Hearing loss may be more prevalent in American adults than previously reported, according to a study in the July 28 issue of Archives of Internal Medicine, one of the JAMA/Archives journals.
Hearing loss can be a disabling condition affecting verbal language processing and limiting communication and social connectivity, according to background information in the article. "Such communication difficulties negatively affect work productivity, health-related quality of life and cognitive and emotional status. These disabilities impede health care access and use, with possible adverse consequences to health and survival."
Hearing impairment is known to be highly common and is considered to be a societal problem. Although national estimates of hearing loss are lacking, the incidence of this condition in the U.S. is predicted to have risen significantly because of the aging population and growing use of personal listening devices.
Yuri Agrawal, M.D., of Johns Hopkins Hospital, Baltimore, and colleagues evaluated data from a large national survey, including hearing tests, administered to 5,742 Americans age 20 to 69 from 1999 to 2004. Researchers assessed hearing loss of 25 decibels or higher at speech frequencies (0.5, 1, 2 and 4 kilohertz) and at high frequencies (3, 4 and 6 kilohertz). Demographic characteristics and known risk factors for hearing loss (smoking, noise exposure and cardiovascular risks) were also noted.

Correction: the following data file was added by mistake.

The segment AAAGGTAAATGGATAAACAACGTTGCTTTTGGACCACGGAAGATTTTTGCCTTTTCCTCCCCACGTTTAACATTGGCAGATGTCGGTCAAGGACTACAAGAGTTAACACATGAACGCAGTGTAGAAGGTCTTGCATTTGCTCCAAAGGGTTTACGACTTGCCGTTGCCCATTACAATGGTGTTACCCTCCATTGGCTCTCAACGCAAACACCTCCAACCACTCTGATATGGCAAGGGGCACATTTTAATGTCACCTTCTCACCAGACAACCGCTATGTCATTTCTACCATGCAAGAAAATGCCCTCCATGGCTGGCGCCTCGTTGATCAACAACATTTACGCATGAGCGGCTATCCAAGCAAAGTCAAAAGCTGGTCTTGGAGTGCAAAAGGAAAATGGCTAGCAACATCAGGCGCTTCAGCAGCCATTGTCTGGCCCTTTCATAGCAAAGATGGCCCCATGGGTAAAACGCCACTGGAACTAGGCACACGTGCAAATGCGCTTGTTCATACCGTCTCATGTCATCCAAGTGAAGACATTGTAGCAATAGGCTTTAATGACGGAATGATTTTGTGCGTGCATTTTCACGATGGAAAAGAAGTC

From 2003 to 2004, 16.1 percent (an estimated 29 million) of American adults had speech frequency hearing loss in one (8.9 percent) or both ears (7.3 percent). "Thirty-one percent of participants (equivalent to an estimated 55 million Americans) had high-frequency hearing loss [12 percent in one ear and 19 percent in both]," the authors write. Hearing loss, especially at high frequency, was found in participants age 20 to 29 (8.5 percent prevalence) and in those age 30 to 39 (17 percent prevalence).
Men were 5.5 times more likely than women to have hearing loss. Black participants were 70 percent less likely to have loss of hearing than white participants with white and Mexican American men having the highest occurrence of high-frequency hearing loss and hearing loss in both ears. "Increases in hearing loss prevalence occurred earlier among participants with smoking, noise exposure and cardiovascular risks," the authors write.
"The results of our study suggest that prevention (through risk factor reduction) and screening must begin at least in young adulthood and that efforts should be intensified among white and Mexican American men," the authors conclude. "Hearing loss reduces health-related quality of life and access to health care." Reducing the incidence of hearing loss through prevention and management programs may produce public health benefits, they note.
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